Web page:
The virtual and urgent conference French President Emmanuel Macron convened with the leaders of 15 nations has produced disappointing results. They may have committed to granting Lebanon $300 million in aid, an impressive sum in its own right, but blatantly inadequate even to provide the initial needs of the 300,000 people who lost their homes – and even more so when it comes to laying the foundations of new infrastructure.
The preliminary estimates in which the enormous explosion in the Beirut port caused $3 billion to $5 billion in damage climbed within days to five times as high – and these represent only direct damage and not long-term losses, the critical harm to the Lebanese economy and the loss of exports to Arab countries that receive goods through the Beirut port, and which provide an important source of revenue for the country.
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The emergency aid promised by donor nations, including the United States, which promised $15 million – about half of what France pledged – agreeing to violate sanctions it had imposed on Lebanon, will depend on the establishment of an efficient mechanism to transfer money directly to those who need it. The donor nations, justifiably, do not trust the Lebanese government or other Lebanese groups to transfer the money properly and fairly – if they pass it on at all. The United Nations or international aid agencies seem likeliest to be made responsible for distributing the aid. Once the mode of transferring the money is agreed upon, tracking and supervising methods will be needed – all of which will take their share of the aid money, so it is still hard to estimate how much money will actually reach everyone harmed by the explosion.
While the “small change” targeted to provide immediate aid is waiting for the bureaucracy to release it – the big money, which is supposed to rescue Lebanon from its economic crisis, or at least enable it to rehabilitate the Beirut port – is in no hurry to arrive.
Macron may have declared, as is proper, that France – the “compassionate mother” as it is sometimes described by Lebanese media – stands alongside Lebanon. But it is also presenting a bundle of conditions. These include deep economic reforms, reorganization of the banking system, changes to the status of the central bank and a transparent examination of its decisions – and above all, a stable and responsible government.
The United States has added to these demands the removal of Hezbollah from its political power centers, including from the government ministries it holds. These are not new demands, they were presented to Lebanon back in 2018 when the donor nations promised to give $11 billion – on condition that the country presents a proper plan for reform. They are also the demands of the International Monetary Fund, which Lebanon has asked for a $10 billion loan. These two founts of salvation were frozen and dammed up – and it is doubtful whether they will ever open without a political and economic revolution in Lebanon.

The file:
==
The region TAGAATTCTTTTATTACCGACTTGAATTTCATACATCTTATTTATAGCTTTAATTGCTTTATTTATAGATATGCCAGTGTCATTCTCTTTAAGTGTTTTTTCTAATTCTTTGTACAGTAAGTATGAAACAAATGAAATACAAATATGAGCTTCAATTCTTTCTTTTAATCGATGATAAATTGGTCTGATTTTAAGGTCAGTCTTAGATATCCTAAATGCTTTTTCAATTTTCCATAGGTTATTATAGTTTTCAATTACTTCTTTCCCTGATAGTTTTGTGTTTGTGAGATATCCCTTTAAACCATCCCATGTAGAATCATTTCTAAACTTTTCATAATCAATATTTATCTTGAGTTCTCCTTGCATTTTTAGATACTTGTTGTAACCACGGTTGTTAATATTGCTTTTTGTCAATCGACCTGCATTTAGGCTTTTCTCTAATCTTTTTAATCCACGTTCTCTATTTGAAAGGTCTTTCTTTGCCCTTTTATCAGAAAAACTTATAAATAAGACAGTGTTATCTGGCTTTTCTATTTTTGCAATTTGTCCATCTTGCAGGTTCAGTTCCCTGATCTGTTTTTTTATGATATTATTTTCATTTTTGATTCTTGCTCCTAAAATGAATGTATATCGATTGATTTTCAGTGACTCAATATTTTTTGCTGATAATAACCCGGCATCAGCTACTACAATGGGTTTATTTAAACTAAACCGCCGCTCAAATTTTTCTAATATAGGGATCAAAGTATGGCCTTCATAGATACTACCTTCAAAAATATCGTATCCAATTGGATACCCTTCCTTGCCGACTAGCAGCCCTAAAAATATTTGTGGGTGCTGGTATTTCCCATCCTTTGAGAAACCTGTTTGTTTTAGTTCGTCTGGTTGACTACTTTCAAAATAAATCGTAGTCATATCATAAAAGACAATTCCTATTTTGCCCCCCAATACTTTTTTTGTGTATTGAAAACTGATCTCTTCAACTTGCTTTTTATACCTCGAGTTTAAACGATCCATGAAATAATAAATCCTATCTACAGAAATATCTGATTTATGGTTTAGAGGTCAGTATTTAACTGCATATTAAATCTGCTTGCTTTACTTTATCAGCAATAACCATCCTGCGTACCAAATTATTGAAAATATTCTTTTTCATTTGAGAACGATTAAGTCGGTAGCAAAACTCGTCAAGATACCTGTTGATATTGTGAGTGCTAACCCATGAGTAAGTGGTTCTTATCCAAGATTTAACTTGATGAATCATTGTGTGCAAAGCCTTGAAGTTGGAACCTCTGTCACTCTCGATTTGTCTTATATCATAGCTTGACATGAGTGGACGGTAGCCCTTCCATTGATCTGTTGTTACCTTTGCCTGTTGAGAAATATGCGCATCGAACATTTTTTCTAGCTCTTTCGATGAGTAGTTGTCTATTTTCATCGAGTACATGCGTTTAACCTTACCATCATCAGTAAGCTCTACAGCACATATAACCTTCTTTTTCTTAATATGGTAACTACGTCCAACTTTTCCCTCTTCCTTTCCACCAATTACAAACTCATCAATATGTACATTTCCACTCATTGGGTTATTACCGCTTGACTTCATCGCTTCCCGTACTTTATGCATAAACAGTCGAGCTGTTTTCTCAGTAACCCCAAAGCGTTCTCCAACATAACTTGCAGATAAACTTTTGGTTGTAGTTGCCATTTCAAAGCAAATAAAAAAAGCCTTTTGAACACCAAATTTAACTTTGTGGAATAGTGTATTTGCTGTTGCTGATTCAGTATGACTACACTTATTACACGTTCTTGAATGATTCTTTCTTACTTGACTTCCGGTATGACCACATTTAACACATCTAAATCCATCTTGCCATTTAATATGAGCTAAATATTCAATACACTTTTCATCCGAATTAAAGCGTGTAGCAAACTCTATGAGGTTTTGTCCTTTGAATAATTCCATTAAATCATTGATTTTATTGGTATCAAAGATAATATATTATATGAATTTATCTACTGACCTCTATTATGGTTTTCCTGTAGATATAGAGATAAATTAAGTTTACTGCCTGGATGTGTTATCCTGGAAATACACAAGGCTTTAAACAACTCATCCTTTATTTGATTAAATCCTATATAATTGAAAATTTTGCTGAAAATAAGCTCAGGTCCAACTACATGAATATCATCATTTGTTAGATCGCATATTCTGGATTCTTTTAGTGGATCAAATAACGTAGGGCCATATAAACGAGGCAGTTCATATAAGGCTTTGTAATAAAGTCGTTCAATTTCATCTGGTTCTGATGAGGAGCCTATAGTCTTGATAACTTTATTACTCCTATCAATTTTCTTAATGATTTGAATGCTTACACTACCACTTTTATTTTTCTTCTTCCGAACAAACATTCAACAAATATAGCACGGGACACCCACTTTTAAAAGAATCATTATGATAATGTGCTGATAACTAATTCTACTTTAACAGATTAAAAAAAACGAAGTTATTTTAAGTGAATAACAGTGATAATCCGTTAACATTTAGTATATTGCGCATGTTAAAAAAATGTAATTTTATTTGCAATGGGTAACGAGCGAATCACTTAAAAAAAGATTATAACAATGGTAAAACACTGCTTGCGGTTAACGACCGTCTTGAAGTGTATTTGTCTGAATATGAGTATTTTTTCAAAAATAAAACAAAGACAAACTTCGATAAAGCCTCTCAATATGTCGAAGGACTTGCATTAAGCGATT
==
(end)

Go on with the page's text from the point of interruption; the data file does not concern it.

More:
For now, the resignation of the Lebanese government, and the calls for a serious and transparent investigation that will bring those responsible to justice, could be heard at the extensive protests that broke out again at the beginning of the week – and the magic solution is to hold an early election. It is not at all certain that an election would satisfy the demands of the protesters as long as the existing election law perpetuates political divisions among ethnic groups.
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The process of changing the election law, even if there is agreement on its content – a large question mark in its own right – as well as holding an election could very well take a number of months, while in the meantime the government would not be able to receive external funding for its ongoing operations, and the amount of foreign currency available for financing imports is quickly running out.
The Lebanese government that could arise will need to decide how to restore the port of Beirut, without which the country would find it difficult to continue functioning. The main question is who would manage the rehabilitation of the port and who would manage the port after its reconstruction. This would requires an investment of billions of dollars, which the government does not have. The accepted way would be to hand over the reconstruction project to an outside company as a BOT (Build-Operate-Transfer) project in which the company doing the work receives a concession limited in time fromthe government to manage the port and profit from it – and at the end of the period it would hand the port back to the government.
The problem in Lebanon is that the port of Beirut was run like a private estate by interest groups that made a fortune from it – many of which are quite well connected to the political power centers, including Hezbollah. For decades, the port was run by the port of Beirut company, owned by Henri Philippe Pharaoun, one of the richest men in Lebanon, who was a cabinet minister in a number of Lebanese governments and owner of the Bank Pharaoun and Chiha.
After the government ports authority took control of the port, it became a source of jobs parceled out by politicians to cronies and a slush fund. If a decision is made to assign reconstruction to an outside firm, the main beneficiaries will be lost – so a harsh fight can be expected. The rehabilitation of the port could also lead to fierce competition among other nations involved in financing its reconstruction. China is almost a natural candidate to win the bidding, but the U.S. may object, and the same would go for any consortium that includes Iran, Turkey or Russia.
Lebanon, which is unable to handle the huge number of injured along with its COVID-19 patients, will find itself at the center of an international battle that will probably not benefit the hundreds of thousands of victims.